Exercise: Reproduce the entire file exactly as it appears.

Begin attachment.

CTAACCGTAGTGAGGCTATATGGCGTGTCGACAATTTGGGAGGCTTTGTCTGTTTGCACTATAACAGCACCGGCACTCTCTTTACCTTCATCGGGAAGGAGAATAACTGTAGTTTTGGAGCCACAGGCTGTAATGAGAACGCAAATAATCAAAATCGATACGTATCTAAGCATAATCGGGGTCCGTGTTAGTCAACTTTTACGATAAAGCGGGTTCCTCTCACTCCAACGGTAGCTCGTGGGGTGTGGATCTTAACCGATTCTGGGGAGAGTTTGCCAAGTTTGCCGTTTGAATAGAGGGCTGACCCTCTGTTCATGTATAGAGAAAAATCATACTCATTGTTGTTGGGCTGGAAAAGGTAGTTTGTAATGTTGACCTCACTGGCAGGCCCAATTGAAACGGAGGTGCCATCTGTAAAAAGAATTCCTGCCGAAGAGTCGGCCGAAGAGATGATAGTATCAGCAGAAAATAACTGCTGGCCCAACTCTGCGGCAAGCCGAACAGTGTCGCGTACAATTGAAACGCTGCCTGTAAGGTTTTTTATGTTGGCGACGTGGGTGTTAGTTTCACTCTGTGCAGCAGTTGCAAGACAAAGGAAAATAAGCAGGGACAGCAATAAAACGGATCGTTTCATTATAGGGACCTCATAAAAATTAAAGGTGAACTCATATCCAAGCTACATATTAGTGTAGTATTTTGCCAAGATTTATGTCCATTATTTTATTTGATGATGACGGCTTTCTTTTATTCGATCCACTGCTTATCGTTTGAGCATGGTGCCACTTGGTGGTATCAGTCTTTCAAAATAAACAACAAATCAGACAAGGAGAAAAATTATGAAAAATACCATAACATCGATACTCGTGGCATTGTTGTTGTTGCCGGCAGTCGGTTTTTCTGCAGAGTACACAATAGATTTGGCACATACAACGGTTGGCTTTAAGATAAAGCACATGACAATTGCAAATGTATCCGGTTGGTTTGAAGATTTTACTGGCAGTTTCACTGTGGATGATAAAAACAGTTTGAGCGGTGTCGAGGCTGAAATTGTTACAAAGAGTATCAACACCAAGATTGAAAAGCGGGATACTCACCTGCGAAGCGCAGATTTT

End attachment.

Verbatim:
CTAACCGTAGTGAGGCTATATGGCGTGTCGACAATTTGGGAGGCTTTGTCTGTTTGCACTATAACAGCACCGGCACTCTCTTTACCTTCATCGGGAAGGAGAATAACTGTAGTTTTGGAGCCACAGGCTGTAATGAGAACGCAAATAATCAAAATCGATACGTATCTAAGCATAATCGGGGTCCGTGTTAGTCAACTTTTACGATAAAGCGGGTTCCTCTCACTCCAACGGTAGCTCGTGGGGTGTGGATCTTAACCGATTCTGGGGAGAGTTTGCCAAGTTTGCCGTTTGAATAGAGGGCTGACCCTCTGTTCATGTATAGAGAAAAATCATACTCATTGTTGTTGGGCTGGAAAAGGTAGTTTGTAATGTTGACCTCACTGGCAGGCCCAATTGAAACGGAGGTGCCATCTGTAAAAAGAATTCCTGCCGAAGAGTCGGCCGAAGAGATGATAGTATCAGCAGAAAATAACTGCTGGCCCAACTCTGCGGCAAGCCGAACAGTGTCGCGTACAATTGAAACGCTGCCTGTAAGGTTTTTTATGTTGGCGACGTGGGTGTTAGTTTCACTCTGTGCAGCAGTTGCAAGACAAAGGAAAATAAGCAGGGACAGCAATAAAACGGATCGTTTCATTATAGGGACCTCATAAAAATTAAAGGTGAACTCATATCCAAGCTACATATTAGTGTAGTATTTTGCCAAGATTTATGTCCATTATTTTATTTGATGATGACGGCTTTCTTTTATTCGATCCACTGCTTATCGTTTGAGCATGGTGCCACTTGGTGGTATCAGTCTTTCAAAATAAACAACAAATCAGACAAGGAGAAAAATTATGAAAAATACCATAACATCGATACTCGTGGCATTGTTGTTGTTGCCGGCAGTCGGTTTTTCTGCAGAGTACACAATAGATTTGGCACATACAACGGTTGGCTTTAAGATAAAGCACATGACAATTGCAAATGTATCCGGTTGGTTTGAAGATTTTACTGGCAGTTTCACTGTGGATGATAAAAACAGTTTGAGCGGTGTCGAGGCTGAAATTGTTACAAAGAGTATCAACACCAAGATTGAAAAGCGGGATACTCACCTGCGAAGCGCAGATTTT